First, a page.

February 26, 2018

‘Girl with a Pearl Earring’ in the spotlight next week

Filed under: Art,Technology by Orangemaster @ 8:48 pm


As hinted to in an article about using the Rijksmuseum’s scanner to catch baddies, the Mauritshuis museum in The Hague will be using a Macro-X-ray Fluorescence scanner (MA-XRF) scanner to analyse Vermeer’s ‘Girl with a Pearl Earring’ next week, to find out more about the painting.

And lucky us at 24oranges HQ, we’ll be there and bring back photos if we’re allowed to take any, as we have ‘a man on the inside’.

Nicknamed ‘the Dutch Mona Lisa’, Vermeer’s iconic painting was last studied in 1994 during a conservation project. In those days, they had to take paint samples from the priceless work to examine it, something that doesn’t have to be done any more thanks to technology. Scanners and X-ray machines don’t even need to touch the surface of the canvas and can provide new insights into how Vermeer painted the girl and the materials he used.

Whether her earring is a pearl (I’m in the ‘no’ camp) or some shiny trinket and whether or not the girl had some sort of connection with Vermeer is still a matter of speculation.

(Link and photo: phys.org)

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June 28, 2017

Copyright for robot artwork, a future decision

Filed under: Art by Orangemaster @ 9:28 am


A year ago when a group of scientists, developers, engineers and art historians from organisations including Microsoft, Delft University of Technology, the Mauritshuis in The Hague and the Rembrandt House Museum in Amsterdam revealed an artwork called ‘The Next Rembrandt’ made from collating data of 168,263 Rembrandt paintings, it was about a new way of creating a work of art.

This year instead of having data and computers creating a Rembrandt, we now have a robot actually painting works resembling old masters, but the question then arises: who owns the copyright of these works? We found out last year that copyright cannot be held on artworks made by non-human animals because copyright can only be held by legal persons, so that means robots don’t count.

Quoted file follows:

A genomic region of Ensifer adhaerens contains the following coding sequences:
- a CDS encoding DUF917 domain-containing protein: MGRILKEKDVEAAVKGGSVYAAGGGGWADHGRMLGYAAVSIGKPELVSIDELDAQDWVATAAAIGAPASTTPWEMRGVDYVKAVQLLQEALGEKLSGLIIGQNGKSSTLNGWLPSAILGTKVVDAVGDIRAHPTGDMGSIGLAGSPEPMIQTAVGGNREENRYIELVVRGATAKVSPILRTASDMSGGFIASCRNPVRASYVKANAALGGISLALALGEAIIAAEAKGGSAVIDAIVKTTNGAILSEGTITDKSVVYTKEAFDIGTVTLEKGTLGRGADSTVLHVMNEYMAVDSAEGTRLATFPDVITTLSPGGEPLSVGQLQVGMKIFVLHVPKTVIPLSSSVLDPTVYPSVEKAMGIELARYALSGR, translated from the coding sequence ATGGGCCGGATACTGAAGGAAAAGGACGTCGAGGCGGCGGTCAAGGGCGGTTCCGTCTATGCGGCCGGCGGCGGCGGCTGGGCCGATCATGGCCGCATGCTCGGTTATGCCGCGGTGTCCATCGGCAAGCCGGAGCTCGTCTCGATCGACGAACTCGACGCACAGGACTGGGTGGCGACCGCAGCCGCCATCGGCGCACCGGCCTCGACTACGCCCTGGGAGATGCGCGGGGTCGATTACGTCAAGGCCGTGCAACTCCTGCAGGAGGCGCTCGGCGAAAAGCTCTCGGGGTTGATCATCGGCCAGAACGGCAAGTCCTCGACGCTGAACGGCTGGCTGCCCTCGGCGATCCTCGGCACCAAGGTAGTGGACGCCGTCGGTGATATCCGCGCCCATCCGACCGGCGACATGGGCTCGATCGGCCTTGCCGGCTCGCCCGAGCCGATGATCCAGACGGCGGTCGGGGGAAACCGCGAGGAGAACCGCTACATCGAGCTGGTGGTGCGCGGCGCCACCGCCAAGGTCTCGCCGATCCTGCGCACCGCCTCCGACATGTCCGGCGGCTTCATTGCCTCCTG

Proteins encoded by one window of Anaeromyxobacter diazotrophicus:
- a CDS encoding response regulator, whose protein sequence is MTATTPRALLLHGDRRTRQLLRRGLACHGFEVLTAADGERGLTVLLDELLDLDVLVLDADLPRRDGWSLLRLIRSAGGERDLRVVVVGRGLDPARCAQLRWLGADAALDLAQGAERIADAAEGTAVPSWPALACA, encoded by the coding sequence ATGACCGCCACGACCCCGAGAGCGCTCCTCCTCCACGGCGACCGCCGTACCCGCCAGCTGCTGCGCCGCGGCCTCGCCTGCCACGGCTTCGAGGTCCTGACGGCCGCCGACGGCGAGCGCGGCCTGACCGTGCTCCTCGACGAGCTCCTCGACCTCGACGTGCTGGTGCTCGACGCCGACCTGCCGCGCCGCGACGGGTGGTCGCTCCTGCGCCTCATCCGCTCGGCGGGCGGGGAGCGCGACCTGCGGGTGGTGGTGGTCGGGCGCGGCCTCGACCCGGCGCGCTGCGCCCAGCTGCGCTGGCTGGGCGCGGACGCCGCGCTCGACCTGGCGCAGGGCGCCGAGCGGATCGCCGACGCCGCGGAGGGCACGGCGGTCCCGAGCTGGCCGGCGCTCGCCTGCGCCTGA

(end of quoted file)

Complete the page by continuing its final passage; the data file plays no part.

“Earlier computer-generated works of art, machine learning software generates truly creative works without human input or intervention”, and again that could easily apply to a painting rabbit. The argument is that since copyright can also be held by companies because they too are ‘legal persons’, there should be some sort of copyright on the artwork that robots produce. On the other hand, suing a rabbit or a robots over copyright seems like an exercise in futility and madness.

Despite all the different laws, rules and distinctions in different parts of the world as well as the ginormous amount of computational power available to us today, one day we’ll have to decide if we want artworks created by intelligent computers to be protected by copyright.

(Links: phys.org, theguardian.com, Photo www.artmarketmonitor.com)

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April 25, 2015

Dutch master made with coffee cups

Filed under: Art,Food & Drink by Orangemaster @ 12:15 pm


Students from the American University in Dubai have made a replica of Vermeer’s ‘Girl with a Pearl Earring’ using plastic coffee cups or pods, as they are sometimes known. The original can be admired at the Mauritshuis in The Hague.

“After pixellating the image to basic color units, it was split into four equal quarters. the sections were then divided amongst four groups in his class along with heaping piles of the recycled coffee pods. hundreds of units later, and the image was compiled into the reinterpretation of the 17th-century classic.”

(Link and photo: www.designboom.com)

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June 26, 2014

Gold and pearls: Mauritshuis museum to reopen in The Hague

Filed under: Art by Orangemaster @ 11:16 am


The Mauritshuis museum in The Hague, famous for housing iconic paintings such as ‘Girl with the Pearl Earring’ by Vermeer (see pic), will officially be reopened by King Willem-Alexander tomorrow. The Mauritshuis underwent renovations and refurbishing for two years and has been extended and made more easily accessible, with the entrance moved the main square. In fact, the renovation has made the building look more like the old building originally designed by Jacob van Campen in the 17th century.

Dutch Golden Age painting is the one of many good reasons to visit the museum where besides Vermeer you can also admire ‘The Anatomy Lesson of Dr. Nicolaes Tulp’ by Rembrandt and ‘The Goldfinch’ by Fabritius.

(Links: www.mauritshuis.nl, Photo of Girl with The Pearl Earring by Thebrid, some rights reserved.

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